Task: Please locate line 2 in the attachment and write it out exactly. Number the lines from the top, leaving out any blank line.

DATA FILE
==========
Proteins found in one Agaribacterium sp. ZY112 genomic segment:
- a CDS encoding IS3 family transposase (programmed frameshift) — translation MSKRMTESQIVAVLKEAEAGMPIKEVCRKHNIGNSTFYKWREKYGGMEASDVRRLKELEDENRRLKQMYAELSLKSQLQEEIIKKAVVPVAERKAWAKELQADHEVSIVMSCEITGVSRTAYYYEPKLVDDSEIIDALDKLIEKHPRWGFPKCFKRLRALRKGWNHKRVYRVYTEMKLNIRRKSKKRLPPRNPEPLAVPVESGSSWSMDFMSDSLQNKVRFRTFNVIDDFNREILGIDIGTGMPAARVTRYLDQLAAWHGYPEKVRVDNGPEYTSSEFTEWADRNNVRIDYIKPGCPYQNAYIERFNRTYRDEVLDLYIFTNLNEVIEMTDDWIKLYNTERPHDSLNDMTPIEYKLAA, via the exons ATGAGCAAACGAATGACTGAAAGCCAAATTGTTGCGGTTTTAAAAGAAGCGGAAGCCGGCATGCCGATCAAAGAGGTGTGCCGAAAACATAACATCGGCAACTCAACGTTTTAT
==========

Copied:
- a CDS encoding IS3 family transposase (programmed frameshift) — translation MSKRMTESQIVAVLKEAEAGMPIKEVCRKHNIGNSTFYKWREKYGGMEASDVRRLKELEDENRRLKQMYAELSLKSQLQEEIIKKAVVPVAERKAWAKELQADHEVSIVMSCEITGVSRTAYYYEPKLVDDSEIIDALDKLIEKHPRWGFPKCFKRLRALRKGWNHKRVYRVYTEMKLNIRRKSKKRLPPRNPEPLAVPVESGSSWSMDFMSDSLQNKVRFRTFNVIDDFNREILGIDIGTGMPAARVTRYLDQLAAWHGYPEKVRVDNGPEYTSSEFTEWADRNNVRIDYIKPGCPYQNAYIERFNRTYRDEVLDLYIFTNLNEVIEMTDDWIKLYNTERPHDSLNDMTPIEYKLAA, via the exons ATGAGCAAACGAATGACTGAAAGCCAAATTGTTGCGGTTTTAAAAGAAGCGGAAGCCGGCATGCCGATCAAAGAGGTGTGCCGAAAACATAACATCGGCAACTCAACGTTTTAT